But seriously, they're saying that if a Lutheran pastor conducts a civil wedding on a beach somewhere, the government won't recognize it as a valid civil marriage?

    I attended the wedding of one of my college friends, which was co-officiated by a Presbyterian minister and a Reform rabbi at a wonderful scenic reception hall unaffiliated with any church. It sounds like that wouldn't be an option under these rules.

    And, more importantly, do these rules apply to all weddings, or just same-sex ones. Are straight couples allowed to marry on the beach without approval from Canterbury? Or just the gay ones?

    Posted by: Lymis | Dec 12, 2012 10:40:13 AM


  8. @Francis "Does that mean because the Church of England will not perform same-sex marriages that NO Anglican Christians can perform same-sex marriages? Or no Christians in general?"

    No, as I understand it, it would only apply to clergy. It would prevent the clergy of any church that has not officially opted in, and the clergy of the Anglican and Wales churches, to perform same-sex marriages. Lay Anglicans, Catholics, etc who are empowered to marry opposite sex couples would be able to marry same-sex couples.

    @Francis "It sort of seems like even liberal Christian churches, liberal Catholic churches and liberal churches of other faiths aren't going to be allowed to perform same-sex marriage ceremonies."

    Yes, that is the intent, to reassure churches that don't officially allow same-sex marriages that none of their dissident clergy will be able to perform them without official church sanction. It is intended to lock in the churches and prevent them from evolving toward same-sex marriage. In that way, it is similar to DOMA and the anti-gay constitutional amendments in the USA.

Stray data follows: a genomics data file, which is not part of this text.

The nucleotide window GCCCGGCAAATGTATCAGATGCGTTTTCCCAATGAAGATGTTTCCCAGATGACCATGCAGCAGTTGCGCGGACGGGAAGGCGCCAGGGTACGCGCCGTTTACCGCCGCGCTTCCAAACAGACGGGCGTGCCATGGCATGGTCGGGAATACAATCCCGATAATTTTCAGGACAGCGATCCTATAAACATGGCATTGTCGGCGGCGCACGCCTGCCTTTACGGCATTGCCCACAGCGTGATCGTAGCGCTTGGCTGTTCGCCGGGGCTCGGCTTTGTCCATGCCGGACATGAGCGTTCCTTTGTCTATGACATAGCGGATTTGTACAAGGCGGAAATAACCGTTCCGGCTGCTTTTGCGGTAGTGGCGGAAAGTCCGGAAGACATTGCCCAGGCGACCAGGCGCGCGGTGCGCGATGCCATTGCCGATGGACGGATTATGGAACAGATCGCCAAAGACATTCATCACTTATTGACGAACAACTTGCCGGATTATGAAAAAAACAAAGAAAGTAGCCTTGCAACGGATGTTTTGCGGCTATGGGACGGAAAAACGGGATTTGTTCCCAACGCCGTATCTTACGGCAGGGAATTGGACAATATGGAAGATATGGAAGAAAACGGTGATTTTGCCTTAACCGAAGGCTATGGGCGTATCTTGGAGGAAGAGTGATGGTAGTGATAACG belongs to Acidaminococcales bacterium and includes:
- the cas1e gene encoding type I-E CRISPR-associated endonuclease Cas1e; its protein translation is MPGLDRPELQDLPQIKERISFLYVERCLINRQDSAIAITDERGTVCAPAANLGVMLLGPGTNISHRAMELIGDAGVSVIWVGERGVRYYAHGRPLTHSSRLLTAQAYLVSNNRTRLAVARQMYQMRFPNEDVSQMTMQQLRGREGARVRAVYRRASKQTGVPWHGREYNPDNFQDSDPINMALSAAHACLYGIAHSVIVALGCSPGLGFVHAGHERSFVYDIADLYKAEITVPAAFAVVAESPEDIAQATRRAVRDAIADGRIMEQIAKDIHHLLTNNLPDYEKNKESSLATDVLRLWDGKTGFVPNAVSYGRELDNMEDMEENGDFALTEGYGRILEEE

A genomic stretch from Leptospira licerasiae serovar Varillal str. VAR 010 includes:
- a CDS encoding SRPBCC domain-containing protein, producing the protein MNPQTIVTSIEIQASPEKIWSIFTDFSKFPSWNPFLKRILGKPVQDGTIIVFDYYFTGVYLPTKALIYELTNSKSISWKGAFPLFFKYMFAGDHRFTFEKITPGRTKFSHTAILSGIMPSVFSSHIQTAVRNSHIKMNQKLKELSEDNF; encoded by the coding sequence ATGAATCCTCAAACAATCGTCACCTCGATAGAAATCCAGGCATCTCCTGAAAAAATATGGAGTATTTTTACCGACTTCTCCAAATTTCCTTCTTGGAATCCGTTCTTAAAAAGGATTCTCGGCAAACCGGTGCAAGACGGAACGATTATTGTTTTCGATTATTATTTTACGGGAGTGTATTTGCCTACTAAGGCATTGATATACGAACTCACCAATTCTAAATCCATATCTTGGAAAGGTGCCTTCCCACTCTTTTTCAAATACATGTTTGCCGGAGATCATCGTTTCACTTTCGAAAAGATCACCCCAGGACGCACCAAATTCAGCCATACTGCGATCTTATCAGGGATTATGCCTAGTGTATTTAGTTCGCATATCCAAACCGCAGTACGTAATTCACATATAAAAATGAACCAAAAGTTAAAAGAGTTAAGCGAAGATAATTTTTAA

Posted by: F Young | Dec 12, 2012 10:42:22 AM


  9. According to the latest census just released in the UK, the number of Christians in the country is on the decline and the proportion of married people stood at 47%, compared to 51% in 2001 - so, marriage is on the decline too. The UK's state church has increasingly little relevance in everyday life - and it's easy to see why. And people are cynical about marriage too when it seems to be an institution out of touch with the real world... there is an easy way to make both things more relevant

    Posted by: Steve F | Dec 12, 2012 10:49:23 AM


  10. Screw churches. They all need to be burned down

    Posted by: Steve | Dec 12, 2012 10:49:35 AM


  11. It is odd, putting restrictions on what ministers can do, thus LIMITING their individual religious freedom and what their conscience tells them is right, all to pacify the hidebound fossils in leadership positions.

    The upside is it might increase pressure from the bottom up to change their policy.

    Posted by: Caliban | Dec 12, 2012 10:52:05 AM


  12. I suspect that these efforts that are officially aimed at protecting religious freedom will not satisfy anyone because, despite the Anglican church's posturing about protecting religious freedom, their true opposition has nothing to do with protecting religious freedom, and everything to do protecting their privileged position as the state religion with power to impose their doctrine on everyone.

    On the contrary, they want to limit religious freedom by forcing everyone to follow their doctrine. They will never be satisfied with a law that allows same-sex couples to marry civilly or religiously, even if they are not Anglican or even religious.

    Posted by: F Young | Dec 12, 2012 10:58:05 AM